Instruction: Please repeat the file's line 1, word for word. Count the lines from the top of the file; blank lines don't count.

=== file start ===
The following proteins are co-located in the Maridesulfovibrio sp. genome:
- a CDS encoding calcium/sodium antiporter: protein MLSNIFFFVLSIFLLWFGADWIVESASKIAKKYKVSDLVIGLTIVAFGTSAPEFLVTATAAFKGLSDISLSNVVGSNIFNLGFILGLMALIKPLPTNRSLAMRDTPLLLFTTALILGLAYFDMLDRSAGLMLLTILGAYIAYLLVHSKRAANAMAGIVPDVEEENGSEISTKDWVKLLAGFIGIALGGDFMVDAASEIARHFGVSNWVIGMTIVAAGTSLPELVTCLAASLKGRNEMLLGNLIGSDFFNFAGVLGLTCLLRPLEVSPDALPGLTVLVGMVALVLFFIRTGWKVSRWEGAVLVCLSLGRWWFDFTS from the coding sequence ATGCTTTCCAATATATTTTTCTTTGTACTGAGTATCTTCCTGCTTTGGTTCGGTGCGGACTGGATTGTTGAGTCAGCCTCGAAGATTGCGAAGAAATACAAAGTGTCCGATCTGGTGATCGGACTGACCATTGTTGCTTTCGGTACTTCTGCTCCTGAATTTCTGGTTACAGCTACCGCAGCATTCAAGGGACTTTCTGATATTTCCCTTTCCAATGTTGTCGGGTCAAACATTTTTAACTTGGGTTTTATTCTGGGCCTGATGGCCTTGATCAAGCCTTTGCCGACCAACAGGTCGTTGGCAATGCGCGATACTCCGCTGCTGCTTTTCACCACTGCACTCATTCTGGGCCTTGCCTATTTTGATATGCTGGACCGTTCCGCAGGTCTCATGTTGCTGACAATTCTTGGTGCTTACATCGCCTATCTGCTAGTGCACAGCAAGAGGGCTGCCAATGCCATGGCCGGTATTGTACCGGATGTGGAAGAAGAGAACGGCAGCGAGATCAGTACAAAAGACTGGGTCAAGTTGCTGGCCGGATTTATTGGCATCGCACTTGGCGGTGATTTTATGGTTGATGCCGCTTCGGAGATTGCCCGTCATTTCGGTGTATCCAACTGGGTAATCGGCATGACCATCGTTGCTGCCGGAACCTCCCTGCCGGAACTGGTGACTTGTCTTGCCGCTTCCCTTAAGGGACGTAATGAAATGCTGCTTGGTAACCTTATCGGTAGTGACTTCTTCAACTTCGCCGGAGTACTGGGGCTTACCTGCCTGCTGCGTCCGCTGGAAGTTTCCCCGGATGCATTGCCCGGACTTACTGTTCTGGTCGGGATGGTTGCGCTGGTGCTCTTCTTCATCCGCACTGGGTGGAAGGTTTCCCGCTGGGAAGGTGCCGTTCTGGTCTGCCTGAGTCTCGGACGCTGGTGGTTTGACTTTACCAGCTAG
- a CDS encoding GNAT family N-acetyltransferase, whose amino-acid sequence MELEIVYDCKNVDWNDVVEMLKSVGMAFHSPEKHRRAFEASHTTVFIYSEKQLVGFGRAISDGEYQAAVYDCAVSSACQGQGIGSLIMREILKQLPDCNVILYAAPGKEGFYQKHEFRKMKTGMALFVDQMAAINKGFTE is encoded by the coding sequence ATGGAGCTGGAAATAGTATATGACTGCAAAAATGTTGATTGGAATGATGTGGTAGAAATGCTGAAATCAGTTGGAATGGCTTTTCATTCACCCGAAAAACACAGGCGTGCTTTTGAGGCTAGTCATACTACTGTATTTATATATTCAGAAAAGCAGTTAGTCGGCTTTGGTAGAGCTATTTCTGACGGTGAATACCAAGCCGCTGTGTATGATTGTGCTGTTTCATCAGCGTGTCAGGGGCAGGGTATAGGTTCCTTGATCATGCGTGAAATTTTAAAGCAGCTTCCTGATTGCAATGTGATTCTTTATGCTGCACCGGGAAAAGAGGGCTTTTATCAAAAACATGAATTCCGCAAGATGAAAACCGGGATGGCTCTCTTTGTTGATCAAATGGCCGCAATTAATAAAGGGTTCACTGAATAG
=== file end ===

The following proteins are co-located in the Maridesulfovibrio sp. genome: